On Sunday, Moderna’s Chief Medical Officer Dr. Paul Burton announced the vaccine maker had officially kicked off phase 1 “human trials” for its new two-in-one Flu-Covid jab.
According to Burton, who spoke exclusively with 9News Australia, phase one clinical trials for the hybrid vaccine are currently underway and progressing on schedule, with the new treatment expected to be rolled out between late 2023 and early 2024.
“A phase one trial of a combination flu and Covid vaccine is currently underway. Moderna plans to have that vaccine ready by next year or by early 2024.”
Moderna’s CMO also announced that the company is currently working on a “triple-threat” vaccine that will be made available sometime in 2024 or 2025, following the rollout of the hybrid ‘Flu-Rona’ vaccine. The third-generation treatment will also target a lung infection called respiratory syncytial virus (RSV), which is a common, contagious virus that causes infections of the respiratory tract, according to the CDC.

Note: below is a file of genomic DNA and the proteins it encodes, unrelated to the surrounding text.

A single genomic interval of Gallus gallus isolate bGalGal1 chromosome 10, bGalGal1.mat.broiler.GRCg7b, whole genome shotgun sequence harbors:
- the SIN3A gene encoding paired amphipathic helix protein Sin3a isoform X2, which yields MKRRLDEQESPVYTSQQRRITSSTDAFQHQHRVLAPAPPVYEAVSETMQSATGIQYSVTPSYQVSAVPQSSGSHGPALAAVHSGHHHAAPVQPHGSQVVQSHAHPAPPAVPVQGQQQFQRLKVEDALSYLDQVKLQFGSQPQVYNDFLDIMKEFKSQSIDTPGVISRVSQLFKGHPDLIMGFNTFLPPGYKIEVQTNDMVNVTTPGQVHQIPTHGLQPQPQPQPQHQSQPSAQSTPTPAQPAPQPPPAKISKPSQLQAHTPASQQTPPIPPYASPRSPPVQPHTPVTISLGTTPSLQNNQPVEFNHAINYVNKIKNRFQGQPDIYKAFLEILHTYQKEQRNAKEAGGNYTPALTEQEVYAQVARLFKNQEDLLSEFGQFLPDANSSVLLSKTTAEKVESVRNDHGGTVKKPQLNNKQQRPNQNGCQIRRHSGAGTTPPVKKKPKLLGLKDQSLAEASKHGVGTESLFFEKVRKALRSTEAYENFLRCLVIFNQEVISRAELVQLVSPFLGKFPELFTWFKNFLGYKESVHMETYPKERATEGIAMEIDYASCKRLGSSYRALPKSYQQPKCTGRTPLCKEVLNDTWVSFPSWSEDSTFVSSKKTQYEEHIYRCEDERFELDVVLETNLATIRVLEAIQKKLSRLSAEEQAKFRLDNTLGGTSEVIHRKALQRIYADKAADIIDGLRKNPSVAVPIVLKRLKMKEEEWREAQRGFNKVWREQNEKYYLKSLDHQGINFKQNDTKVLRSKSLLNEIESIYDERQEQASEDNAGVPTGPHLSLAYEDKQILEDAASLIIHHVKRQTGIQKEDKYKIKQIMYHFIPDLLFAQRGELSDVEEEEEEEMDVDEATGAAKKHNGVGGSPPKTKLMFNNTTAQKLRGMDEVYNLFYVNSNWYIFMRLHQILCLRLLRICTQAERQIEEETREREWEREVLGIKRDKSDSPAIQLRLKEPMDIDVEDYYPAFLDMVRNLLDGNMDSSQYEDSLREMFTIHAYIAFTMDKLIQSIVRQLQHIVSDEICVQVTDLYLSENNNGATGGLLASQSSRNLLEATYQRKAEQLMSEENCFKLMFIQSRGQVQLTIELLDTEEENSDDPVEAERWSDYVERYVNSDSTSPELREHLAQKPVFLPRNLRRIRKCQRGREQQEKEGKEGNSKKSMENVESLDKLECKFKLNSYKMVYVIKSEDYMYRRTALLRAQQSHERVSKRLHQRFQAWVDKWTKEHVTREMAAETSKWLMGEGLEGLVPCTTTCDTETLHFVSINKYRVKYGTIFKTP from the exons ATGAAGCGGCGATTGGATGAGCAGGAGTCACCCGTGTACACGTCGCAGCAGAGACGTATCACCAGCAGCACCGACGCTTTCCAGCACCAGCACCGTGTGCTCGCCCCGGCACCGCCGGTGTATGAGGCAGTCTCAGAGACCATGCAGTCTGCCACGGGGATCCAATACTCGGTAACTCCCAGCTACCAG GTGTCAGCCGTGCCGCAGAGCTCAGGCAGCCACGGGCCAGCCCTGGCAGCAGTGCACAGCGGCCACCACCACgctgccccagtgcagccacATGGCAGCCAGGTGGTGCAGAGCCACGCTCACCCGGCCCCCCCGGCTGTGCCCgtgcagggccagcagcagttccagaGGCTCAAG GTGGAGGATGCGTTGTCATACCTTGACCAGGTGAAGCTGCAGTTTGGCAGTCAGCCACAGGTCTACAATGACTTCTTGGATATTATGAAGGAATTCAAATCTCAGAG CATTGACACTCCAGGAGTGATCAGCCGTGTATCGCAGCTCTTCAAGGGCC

Just like with Covid, RSV has an extremely low mortality rate for the vast majority of people. But, the sCiEnCe says we need another experimental vaccine – and you must take it.
Initial “human trials” for this triple vaccine are also expected to begin by the end of this year.
“We have a three-in-one, which is Covid, Flu, and something called RSV. These are all respiratory pathogens that kill people young and old every year.”
Despite the undeniable failure of the vaccine’s effectiveness, Burton described the experimental hybrid treatment as necessary, especially in the face of the new Omicron subvariants that are spreading across the west. He promoted Moderna’s latest iteration of the mRNA vaccine – the also-failed, Omicron-specific boosters – as the temporary solution until the new version is rolled out next year.
“I think BA.4 and 5 are concerning, they’re more transmissible, they have more immune escape, this is something we have to take very seriously. I don’t think it’s as severe and dangerous as delta…
…Spikevax was a good vaccine two years ago, it’s still a very good vaccine today, but we need a variant adapted booster and that’s what we have generated now.”
Watch Burton’s interview on 9News Australia:
Considering all of the issues with the singular experimental vaccine – myocarditis, pulmonary embolism, strokes, facial paralysis, Sudden Adult Death Syndrome (they think we’re stupid), just to name a few – only God knows what complications will come from adding in additional mRNA to combat these other two viruses.
Here we go.